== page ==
Golf Buzz

December 2, 2013 - 1:56pm
Posted by:
T.J. Auclair
tj.auclair's picture
Jack Nicklaus
Getty Images
Jack Nicklaus with grandson Nick O'Leary -- a star tight end for Florida State -- during the 2011 Masters.

The latest BCS standings have Florida State and Ohio State running No. 1 and No. 2, respectively.

Some in the golf world might think this would present a personal dilemma for the great Jack Nicklaus should those two schools meet college football's BCS Championship game.

Nicklaus, the game's winningest major champ with 18 total, is an Ohio State alum. His grandson, Nick O'Leary, however, is a star tight end for Florida State.

RELATED: Jack Nicklaus' grandson walks away from incredible motorcycle crash

For Nicklaus, though, there's no such dilemma.

Here's what he told the Palm Beach Post (h/t Golf.com's Mike Walker):

"I'm an Ohio State guy, but blood is thicker than anything else," said Nicklaus, who along with wife Barbara attended a kickoff cocktail party Sunday night at The Bear's Club for the two-day Celebrities Fore Kids Golf Classic.

So, there you have it.

Follow T.J. Auclair on Twitter, @tjauclair.
 

December 2, 2013 - 11:48am
Posted by:
T.J. Auclair
tj.auclair's picture
Maide Golf
Maide Golf
Maide Golf is offering 30 percent off site-wide, with even bigger savings on select products for Cyber Monday.

Maide Golf -- a new golf apparel company started up by the folks at Bonobos -- is offering up some incredible deals today, Cyber Monday. 

This is the best deal Maide offers all year offering 30 percent off site-wide, with up to 65% off select styles. In addition to Maide, you also have access to shop parent brand, Bonobos, as well, and receive the same discount on Italian wool pants, Cashmere Sweaters, Outerwear, and Suits.

Prices below are reflective of the incremental 30 percent off, one-day, Cyber Monday deal on already reduced prices.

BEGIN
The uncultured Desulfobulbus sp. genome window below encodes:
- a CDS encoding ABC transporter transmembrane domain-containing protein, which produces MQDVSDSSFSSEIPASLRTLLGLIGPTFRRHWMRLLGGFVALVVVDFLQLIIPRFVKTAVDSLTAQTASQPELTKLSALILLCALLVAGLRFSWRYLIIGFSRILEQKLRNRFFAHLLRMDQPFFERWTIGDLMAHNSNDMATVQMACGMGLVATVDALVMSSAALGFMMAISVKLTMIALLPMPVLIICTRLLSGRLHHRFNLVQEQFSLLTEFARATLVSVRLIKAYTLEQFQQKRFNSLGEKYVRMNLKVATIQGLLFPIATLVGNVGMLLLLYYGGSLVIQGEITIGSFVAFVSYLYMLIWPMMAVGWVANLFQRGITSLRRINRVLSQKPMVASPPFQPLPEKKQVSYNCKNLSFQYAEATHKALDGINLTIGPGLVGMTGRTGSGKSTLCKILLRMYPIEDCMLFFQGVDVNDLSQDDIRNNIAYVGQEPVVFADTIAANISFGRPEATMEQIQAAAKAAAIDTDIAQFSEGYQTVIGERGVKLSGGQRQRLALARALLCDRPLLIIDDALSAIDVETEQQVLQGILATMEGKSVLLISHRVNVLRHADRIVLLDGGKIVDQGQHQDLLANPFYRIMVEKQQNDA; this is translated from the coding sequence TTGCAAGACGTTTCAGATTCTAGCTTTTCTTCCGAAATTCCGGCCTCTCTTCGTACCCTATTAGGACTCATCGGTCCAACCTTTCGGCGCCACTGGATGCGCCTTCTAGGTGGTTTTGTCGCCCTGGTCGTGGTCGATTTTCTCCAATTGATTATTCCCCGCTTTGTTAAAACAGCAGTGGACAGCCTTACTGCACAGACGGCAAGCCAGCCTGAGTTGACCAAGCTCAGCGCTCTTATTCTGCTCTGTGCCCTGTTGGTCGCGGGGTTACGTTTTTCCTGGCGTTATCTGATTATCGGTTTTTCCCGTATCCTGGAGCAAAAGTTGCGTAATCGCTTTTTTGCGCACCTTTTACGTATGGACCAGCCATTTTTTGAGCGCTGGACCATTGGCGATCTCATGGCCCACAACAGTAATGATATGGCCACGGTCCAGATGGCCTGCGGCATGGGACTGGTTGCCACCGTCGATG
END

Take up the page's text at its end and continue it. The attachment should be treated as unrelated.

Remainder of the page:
- 65 percent off -- Select Maide golf Polo Shirts (Red and Khaki) Were $78, now $26.60
- 43 percent off -- Maide golf's Highland Pant in 7 colors, were $108, now $61.60
- 50 percent off -- All Merino Crewneck Sweaters (slim & standard fits): were $98, now $47.60
- 40 percent off -- Wool Suits and Flannel Suits: were $700, under $500
- 55 percent off -- 5 Pocket Corduroy Pants: select colors: were $125, now $54.60 - $68.60
- 50 percent off -- select Cashmere V-neck Sweaters: were $240, now $117.60
- 45 percent to 70 percent off -- select colors Pants were $88, now $26.60 - $47.60
- 34 percent off -- Select Trench Coats: Were $298, now $198

To see all the deals, which end at 11:59 p.m. PT tonight, visit www.bonobos.com/b/maide.

Follow T.J. Auclair on Twitter, @tjauclair.
 

December 2, 2013 - 11:37am
Posted by:
T.J. Auclair
tj.auclair's picture

When it comes to hitting a ball out of the rough, not all lies are created equal. Sometimes the ball sits up like it's on a tee. But, in most cases, it nestles down in the gnarly stuff presenting a difficult situation for the player.

In today's golf tip, PGA Professional Michael Breed offers up some helpful advice on how best to approach a shot out of the rough when you're around the green.

 

December 2, 2013 - 11:05am
Posted by:
John Holmes
john.holmes's picture